No country for young men

Achille Lauro at the annual SongFest


The country lost another chance to keep quiet. Or perhaps to try to listen, to consider what their young inhabitants had to say. If, on the one hand, it seemed to reverse this trend for once, with the overcoming of certain boring prejudices that condemned it to one of the oldest places in the world, on the other, it ran badly to cover, through the judgments of right-thinking people screeching, outraged, towards the song that praised drugs and bad living. Then, there were those who said that the topic was over, that someone had already sung it about thirty years ago, in turn lagging behind icons such as James Dean or Steve McQueen. But if today the public opinion was still outraged by someone like Achille Lauro, maybe the artist was not the only one to be repetitive.

The aunt on the stage peered at his tattooed face, agreeing that those writings were all in all pretty, but the ambiguity of that comment was now known in the country. Everyone knew by heart the thought laying behind her words: “Face tattoos, how stupid, and how do you expect to find a job?” It goes without saying that no one tried, not even for one single moment, to assess that if among those who chose to tattoo things, in an attempt to communicate their identity, someone even signed their face, who knows what could be the ability to listen of the community in which that person had grown up.

Accused of transmitting non-educational models, especially following his participation at the annual SongFest — as if they were not the same models carried out by the infernal system from which those accusations came — Lauro was certainly not one of those sons who Mum and Dad like. A guy armed with a microphone threw up to his face about his pusher background, about how the title of his song was a clear reference to drugs, and therefore a bad example to give to young people. His show had ordered him to push that singer back into the sewers where he had come from, as if each individual were given the opportunity to choose the way they live. On balance, the game was the same: to shake off any responsibility, yapping about the latent responsibility in today’s youth. Young people left to understand life from an early age, by unnecessary rules and trash TV. Left alone, in a jungle where, more than anywhere else, it’s just about where you were born and what you thought. Where the best that you can look forward, once hit the deepest bottom, was your quarter of an hour of pity. A special occasion that demanded low faces of a sad doggy that, once bitten the bone, had only to get back to the bunk.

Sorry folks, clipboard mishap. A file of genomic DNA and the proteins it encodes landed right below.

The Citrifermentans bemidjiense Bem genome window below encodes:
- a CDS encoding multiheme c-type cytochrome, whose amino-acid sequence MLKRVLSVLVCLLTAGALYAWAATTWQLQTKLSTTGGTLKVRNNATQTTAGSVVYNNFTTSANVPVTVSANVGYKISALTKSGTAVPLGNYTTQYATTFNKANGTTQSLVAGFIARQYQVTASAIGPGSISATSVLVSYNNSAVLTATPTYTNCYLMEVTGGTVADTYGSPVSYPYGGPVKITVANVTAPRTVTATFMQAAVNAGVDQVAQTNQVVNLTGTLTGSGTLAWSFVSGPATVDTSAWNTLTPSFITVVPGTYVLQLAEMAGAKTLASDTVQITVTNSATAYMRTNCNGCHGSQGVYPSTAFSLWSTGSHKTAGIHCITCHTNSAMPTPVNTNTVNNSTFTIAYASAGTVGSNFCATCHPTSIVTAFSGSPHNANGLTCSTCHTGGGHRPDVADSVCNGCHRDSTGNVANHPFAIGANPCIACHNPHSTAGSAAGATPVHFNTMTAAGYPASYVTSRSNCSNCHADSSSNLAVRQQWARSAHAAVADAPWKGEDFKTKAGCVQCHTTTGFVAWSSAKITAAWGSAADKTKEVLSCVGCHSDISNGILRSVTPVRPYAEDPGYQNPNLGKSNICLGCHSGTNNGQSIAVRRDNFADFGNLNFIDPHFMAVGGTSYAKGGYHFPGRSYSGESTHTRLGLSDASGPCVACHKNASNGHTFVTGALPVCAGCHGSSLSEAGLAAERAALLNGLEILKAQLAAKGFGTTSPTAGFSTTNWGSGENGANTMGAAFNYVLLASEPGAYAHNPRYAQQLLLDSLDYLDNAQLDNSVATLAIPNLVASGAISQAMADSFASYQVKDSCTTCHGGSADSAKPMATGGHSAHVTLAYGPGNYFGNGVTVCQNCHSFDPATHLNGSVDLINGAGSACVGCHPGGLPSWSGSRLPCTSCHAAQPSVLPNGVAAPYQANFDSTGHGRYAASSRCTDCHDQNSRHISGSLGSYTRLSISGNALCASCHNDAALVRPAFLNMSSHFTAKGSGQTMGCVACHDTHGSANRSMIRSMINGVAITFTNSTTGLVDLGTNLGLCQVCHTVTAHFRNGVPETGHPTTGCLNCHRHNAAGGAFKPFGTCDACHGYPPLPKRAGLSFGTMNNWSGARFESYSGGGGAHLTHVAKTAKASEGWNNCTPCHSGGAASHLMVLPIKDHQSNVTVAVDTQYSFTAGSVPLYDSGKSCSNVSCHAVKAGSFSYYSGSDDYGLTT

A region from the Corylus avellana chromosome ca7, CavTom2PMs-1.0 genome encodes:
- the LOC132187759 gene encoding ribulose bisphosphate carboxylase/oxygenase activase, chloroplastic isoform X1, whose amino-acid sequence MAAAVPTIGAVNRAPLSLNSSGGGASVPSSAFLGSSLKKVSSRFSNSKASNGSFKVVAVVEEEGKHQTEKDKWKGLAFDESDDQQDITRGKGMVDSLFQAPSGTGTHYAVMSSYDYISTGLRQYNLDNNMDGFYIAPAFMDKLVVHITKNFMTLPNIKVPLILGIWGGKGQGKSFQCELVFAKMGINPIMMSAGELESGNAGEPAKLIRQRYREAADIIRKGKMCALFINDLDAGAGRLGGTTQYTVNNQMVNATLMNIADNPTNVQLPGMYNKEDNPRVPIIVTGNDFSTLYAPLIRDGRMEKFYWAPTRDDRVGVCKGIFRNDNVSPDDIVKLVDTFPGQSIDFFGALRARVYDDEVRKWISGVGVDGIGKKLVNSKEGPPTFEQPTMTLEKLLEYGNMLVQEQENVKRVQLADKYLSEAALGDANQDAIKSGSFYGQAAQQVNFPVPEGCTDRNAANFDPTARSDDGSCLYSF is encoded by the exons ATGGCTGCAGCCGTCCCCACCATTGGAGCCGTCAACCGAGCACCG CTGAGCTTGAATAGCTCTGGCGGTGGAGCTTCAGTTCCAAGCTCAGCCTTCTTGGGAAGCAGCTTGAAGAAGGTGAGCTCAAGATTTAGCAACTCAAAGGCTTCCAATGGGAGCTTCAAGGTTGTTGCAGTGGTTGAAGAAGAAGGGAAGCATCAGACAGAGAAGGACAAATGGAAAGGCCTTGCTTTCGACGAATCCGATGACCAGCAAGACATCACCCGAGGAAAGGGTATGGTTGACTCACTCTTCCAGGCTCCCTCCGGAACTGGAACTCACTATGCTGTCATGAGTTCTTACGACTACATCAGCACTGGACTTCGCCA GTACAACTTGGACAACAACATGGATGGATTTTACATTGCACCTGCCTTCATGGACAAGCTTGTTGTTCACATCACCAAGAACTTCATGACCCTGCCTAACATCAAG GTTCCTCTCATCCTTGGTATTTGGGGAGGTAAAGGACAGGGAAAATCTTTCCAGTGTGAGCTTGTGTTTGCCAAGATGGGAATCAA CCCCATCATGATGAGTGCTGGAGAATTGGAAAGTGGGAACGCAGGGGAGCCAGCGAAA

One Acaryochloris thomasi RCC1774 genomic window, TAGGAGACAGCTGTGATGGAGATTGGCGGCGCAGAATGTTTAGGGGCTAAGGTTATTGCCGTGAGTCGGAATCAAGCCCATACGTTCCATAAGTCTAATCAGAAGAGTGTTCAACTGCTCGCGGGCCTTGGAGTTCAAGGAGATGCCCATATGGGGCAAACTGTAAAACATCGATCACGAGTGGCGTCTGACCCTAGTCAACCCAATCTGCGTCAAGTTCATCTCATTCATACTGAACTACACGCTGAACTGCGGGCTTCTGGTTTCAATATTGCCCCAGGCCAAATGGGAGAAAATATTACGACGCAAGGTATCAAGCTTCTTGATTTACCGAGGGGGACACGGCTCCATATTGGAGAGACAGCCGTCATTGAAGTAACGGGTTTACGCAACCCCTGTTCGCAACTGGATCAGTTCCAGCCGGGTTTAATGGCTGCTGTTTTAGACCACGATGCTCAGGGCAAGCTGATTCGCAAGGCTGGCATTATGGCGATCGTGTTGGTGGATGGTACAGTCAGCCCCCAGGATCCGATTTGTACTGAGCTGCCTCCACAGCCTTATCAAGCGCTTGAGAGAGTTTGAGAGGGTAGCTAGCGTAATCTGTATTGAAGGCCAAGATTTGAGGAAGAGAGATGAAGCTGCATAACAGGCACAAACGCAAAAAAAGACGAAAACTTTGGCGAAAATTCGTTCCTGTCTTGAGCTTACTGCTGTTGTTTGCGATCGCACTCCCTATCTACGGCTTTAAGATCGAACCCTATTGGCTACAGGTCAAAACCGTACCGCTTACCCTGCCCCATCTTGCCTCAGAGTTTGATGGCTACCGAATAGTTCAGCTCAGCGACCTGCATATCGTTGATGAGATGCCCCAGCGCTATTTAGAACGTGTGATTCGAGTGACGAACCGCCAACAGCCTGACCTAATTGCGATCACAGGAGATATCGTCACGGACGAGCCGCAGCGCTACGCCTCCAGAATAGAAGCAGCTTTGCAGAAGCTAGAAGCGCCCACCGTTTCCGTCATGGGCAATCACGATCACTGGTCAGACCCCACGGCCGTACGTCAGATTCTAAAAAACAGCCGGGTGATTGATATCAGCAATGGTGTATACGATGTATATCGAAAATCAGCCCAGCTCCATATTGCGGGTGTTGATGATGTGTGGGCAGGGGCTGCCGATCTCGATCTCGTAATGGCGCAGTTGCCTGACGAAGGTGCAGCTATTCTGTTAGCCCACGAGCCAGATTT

Lauro was one of those who didn’t lower they head, with all that goes with it in a place devastated by bigotry and hypocrisy. One of those madmen who still found a lifeline in things like music and poetry. A slum Rimbaud, with the writing “Pour l’amour” on his face. One of those condemned to annoy, whether he fails or pull it off. Because going on with your head held high, here, was more than in any other place an act of defiance that you had to be able to afford, perhaps by being born “classy”. A country that in those days was struggling for an income for citizens, leaving aside once again one of the key problems: the generational change. That is, that the young people were finally given a real opportunity to take their responsibilities, to grasp their self and see once and for all “what about us.”


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